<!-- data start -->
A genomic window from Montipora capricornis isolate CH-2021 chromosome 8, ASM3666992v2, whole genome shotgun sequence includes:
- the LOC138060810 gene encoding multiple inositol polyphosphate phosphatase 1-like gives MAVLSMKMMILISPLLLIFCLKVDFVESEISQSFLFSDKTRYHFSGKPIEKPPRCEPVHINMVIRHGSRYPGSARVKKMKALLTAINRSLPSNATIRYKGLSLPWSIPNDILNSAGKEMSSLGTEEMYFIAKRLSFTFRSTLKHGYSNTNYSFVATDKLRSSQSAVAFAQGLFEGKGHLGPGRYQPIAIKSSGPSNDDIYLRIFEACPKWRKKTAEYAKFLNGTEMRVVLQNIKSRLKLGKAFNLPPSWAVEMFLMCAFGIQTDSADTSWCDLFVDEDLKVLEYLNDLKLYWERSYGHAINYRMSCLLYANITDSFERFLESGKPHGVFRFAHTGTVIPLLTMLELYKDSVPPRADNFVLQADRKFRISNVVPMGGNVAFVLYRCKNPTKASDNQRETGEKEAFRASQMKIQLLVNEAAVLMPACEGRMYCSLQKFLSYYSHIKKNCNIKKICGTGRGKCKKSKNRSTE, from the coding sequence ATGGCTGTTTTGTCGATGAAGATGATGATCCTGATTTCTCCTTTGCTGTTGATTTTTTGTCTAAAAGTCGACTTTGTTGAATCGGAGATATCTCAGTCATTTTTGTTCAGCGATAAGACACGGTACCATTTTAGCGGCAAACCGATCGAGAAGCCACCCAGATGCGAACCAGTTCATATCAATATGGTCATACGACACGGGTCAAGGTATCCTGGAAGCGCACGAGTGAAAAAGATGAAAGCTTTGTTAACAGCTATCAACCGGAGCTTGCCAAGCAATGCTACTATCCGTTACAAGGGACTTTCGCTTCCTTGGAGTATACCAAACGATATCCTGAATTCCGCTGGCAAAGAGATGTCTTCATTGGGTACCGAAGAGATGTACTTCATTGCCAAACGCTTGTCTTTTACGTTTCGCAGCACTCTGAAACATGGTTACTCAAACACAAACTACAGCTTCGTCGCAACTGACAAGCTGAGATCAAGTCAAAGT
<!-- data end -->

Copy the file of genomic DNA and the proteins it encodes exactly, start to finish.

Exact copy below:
A genomic window from Montipora capricornis isolate CH-2021 chromosome 8, ASM3666992v2, whole genome shotgun sequence includes:
- the LOC138060810 gene encoding multiple inositol polyphosphate phosphatase 1-like gives MAVLSMKMMILISPLLLIFCLKVDFVESEISQSFLFSDKTRYHFSGKPIEKPPRCEPVHINMVIRHGSRYPGSARVKKMKALLTAINRSLPSNATIRYKGLSLPWSIPNDILNSAGKEMSSLGTEEMYFIAKRLSFTFRSTLKHGYSNTNYSFVATDKLRSSQSAVAFAQGLFEGKGHLGPGRYQPIAIKSSGPSNDDIYLRIFEACPKWRKKTAEYAKFLNGTEMRVVLQNIKSRLKLGKAFNLPPSWAVEMFLMCAFGIQTDSADTSWCDLFVDEDLKVLEYLNDLKLYWERSYGHAINYRMSCLLYANITDSFERFLESGKPHGVFRFAHTGTVIPLLTMLELYKDSVPPRADNFVLQADRKFRISNVVPMGGNVAFVLYRCKNPTKASDNQRETGEKEAFRASQMKIQLLVNEAAVLMPACEGRMYCSLQKFLSYYSHIKKNCNIKKICGTGRGKCKKSKNRSTE, from the coding sequence ATGGCTGTTTTGTCGATGAAGATGATGATCCTGATTTCTCCTTTGCTGTTGATTTTTTGTCTAAAAGTCGACTTTGTTGAATCGGAGATATCTCAGTCATTTTTGTTCAGCGATAAGACACGGTACCATTTTAGCGGCAAACCGATCGAGAAGCCACCCAGATGCGAACCAGTTCATATCAATATGGTCATACGACACGGGTCAAGGTATCCTGGAAGCGCACGAGTGAAAAAGATGAAAGCTTTGTTAACAGCTATCAACCGGAGCTTGCCAAGCAATGCTACTATCCGTTACAAGGGACTTTCGCTTCCTTGGAGTATACCAAACGATATCCTGAATTCCGCTGGCAAAGAGATGTCTTCATTGGGTACCGAAGAGATGTACTTCATTGCCAAACGCTTGTCTTTTACGTTTCGCAGCACTCTGAAACATGGTTACTCAAACACAAACTACAGCTTCGTCGCAACTGACAAGCTGAGATCAAGTCAAAGT